Volume 6, Issue 1
A Case Study Exploring Pre-Service Teachers’ Programming Difficulties and Strategies when Learning Programming Languages
PDF 368.66 KB
Understanding the importance of training young people, this study sought to explore the early experience of pre-service teachers in their computational practices in terms of the difficulties they faced and the strategies they used while learning how to program. Based on convenience sampling, four participants were recruited from an undergraduate course focusing on computer science education in K-12. The literature on novice programmers’ difficulties and their strategies was used to establish the conceptual background for this study. We collected four semi-structured interviews with pre-service teachers, a total of five hour-long classroom observations, and 19 class activities (archival data). After conducting a content analysis, findings showed four categories in which pre-service teachers face difficulties: (a) understanding the computational concepts (semantic); (b) using the concepts inappropriately (syntax); (c) developing a program (algorithmic thinking), and (d) identifying problems (debugging). We also found five categories in which pre-service teachers overcome their difficulties: planning, using resources, seeking support, guessing and checking, and looking for visual assistance. This study emphasized that pre-service teachers encounter several difficulties in learning computational concepts through programming languages, which should be considered in pre-service teacher education.
Computational Thinking; Computer science education; Pre-service teachers; Problem solving strategies.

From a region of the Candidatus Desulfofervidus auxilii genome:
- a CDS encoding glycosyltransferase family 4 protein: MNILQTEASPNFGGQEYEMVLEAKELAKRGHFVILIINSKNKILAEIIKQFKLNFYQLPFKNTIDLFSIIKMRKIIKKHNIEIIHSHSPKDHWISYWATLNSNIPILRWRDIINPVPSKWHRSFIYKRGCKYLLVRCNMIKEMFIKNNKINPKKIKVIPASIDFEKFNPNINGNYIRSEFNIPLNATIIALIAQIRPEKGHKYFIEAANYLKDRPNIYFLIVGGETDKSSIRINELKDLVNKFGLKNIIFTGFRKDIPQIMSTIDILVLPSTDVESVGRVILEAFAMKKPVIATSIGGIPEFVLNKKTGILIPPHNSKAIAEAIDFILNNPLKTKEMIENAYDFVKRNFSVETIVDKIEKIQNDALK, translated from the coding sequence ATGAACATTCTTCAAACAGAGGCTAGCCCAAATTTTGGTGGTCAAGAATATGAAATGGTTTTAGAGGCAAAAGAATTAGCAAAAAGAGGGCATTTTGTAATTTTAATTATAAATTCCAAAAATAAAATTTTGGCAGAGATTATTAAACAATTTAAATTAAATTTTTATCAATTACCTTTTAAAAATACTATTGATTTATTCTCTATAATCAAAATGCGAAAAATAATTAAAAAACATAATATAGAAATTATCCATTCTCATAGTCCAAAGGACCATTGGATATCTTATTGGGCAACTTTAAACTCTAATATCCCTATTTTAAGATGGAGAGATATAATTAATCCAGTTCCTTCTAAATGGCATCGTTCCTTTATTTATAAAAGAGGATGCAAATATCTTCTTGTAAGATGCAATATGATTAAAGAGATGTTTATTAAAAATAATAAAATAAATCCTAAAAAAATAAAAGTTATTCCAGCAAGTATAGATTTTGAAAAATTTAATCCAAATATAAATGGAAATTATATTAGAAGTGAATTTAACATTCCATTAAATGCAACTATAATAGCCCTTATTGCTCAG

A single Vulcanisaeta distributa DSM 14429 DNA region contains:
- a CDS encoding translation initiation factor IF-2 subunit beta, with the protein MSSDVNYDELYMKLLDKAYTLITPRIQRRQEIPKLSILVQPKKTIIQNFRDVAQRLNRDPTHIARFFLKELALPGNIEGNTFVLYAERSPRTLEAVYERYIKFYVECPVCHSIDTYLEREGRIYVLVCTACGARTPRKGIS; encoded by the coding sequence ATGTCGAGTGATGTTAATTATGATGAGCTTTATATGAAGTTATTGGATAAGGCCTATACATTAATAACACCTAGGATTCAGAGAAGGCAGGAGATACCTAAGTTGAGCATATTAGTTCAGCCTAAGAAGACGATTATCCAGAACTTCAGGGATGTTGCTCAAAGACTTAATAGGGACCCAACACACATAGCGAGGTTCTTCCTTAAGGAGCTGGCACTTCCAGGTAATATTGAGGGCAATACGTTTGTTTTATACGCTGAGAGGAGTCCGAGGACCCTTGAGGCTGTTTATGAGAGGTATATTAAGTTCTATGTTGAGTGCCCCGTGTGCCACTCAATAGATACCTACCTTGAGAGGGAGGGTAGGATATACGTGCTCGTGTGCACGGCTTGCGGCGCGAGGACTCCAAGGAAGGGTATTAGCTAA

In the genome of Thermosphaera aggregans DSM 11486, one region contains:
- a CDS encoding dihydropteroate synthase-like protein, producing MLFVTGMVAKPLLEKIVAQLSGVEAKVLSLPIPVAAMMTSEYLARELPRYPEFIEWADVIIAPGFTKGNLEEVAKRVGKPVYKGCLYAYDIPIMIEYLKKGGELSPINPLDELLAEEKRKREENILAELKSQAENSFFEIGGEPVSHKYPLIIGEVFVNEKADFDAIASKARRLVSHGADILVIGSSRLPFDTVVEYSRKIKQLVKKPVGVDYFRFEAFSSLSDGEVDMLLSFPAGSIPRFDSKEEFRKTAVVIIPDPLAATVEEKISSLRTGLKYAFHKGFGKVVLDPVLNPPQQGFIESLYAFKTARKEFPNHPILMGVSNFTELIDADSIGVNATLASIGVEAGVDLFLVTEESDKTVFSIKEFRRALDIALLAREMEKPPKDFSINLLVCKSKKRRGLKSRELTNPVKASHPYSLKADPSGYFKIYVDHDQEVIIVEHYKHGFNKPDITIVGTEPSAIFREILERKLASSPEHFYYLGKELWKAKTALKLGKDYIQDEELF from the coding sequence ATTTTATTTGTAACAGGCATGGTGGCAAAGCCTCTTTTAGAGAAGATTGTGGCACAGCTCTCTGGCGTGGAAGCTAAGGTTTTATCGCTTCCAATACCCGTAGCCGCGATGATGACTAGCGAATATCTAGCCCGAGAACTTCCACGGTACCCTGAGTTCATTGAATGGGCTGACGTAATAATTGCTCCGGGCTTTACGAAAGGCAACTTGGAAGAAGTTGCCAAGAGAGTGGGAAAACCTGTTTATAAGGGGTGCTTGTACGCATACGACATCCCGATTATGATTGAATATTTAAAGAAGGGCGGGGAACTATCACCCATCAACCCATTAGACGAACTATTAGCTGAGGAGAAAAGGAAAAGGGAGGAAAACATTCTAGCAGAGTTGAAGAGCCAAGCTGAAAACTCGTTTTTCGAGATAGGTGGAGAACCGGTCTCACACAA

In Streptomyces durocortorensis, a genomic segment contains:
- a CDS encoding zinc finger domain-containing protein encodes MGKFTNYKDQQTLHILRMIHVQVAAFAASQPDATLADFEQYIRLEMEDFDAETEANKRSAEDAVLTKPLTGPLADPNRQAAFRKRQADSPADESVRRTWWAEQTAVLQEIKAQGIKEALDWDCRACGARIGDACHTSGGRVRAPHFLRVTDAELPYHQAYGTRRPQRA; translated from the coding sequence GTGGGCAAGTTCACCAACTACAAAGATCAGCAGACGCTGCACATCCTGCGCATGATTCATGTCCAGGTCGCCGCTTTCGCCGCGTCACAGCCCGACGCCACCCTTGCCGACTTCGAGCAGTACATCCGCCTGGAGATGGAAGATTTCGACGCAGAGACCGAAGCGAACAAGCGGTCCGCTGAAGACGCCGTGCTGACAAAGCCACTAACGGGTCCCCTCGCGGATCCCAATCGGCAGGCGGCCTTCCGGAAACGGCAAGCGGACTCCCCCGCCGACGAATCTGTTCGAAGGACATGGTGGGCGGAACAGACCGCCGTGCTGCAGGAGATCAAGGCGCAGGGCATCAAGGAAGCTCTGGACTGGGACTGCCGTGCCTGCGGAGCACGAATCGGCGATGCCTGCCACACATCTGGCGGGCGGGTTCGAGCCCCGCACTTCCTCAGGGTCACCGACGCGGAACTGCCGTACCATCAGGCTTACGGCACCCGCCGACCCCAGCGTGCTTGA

Looking Back, Moving Forward: Reflection on Race and Racism
PDF 340.46 KB
This paper addresses the history of racism, its manifestation and its impact. It recognises that racism is both interpersonal and structural. It is embedded in the way society and organisations are structured, through policies and practices that disadvantage black people. It is important now to work towards racial justice for the sake of a better and shared future.
Racism; Race; Black lives matter; Psychotherapy; Belonging; Identity and black identity; Internalised racism; White racism.
brief research report
How Self-Reflection Influences Use of Cognitive and Analytical Language
PDF 338.28 KB
We examined cognitive processes and analytic expression according to emotional prime, hypothesizing that negative affect may increase rumination as seen in analytic language (that is, lead to language of “explaining”), as well as insight and causality, reflecting language focused on specific reasons.
Sixty-four participants were assigned randomly to write about either “positive aspects of myself ” or “aspects of myself that I would like to change”. These narratives about positive and negative characteristics were subjected to the linguistic inquiry and word count (LIWC) in order to examine how the manipulations influenced expression.
More insight and causation in language was seen in participants’ language that focused on positive (rather than negative) aspects of themselves, but more discrepancy was seen when writing about negative qualities. These findings were not a function of wordiness.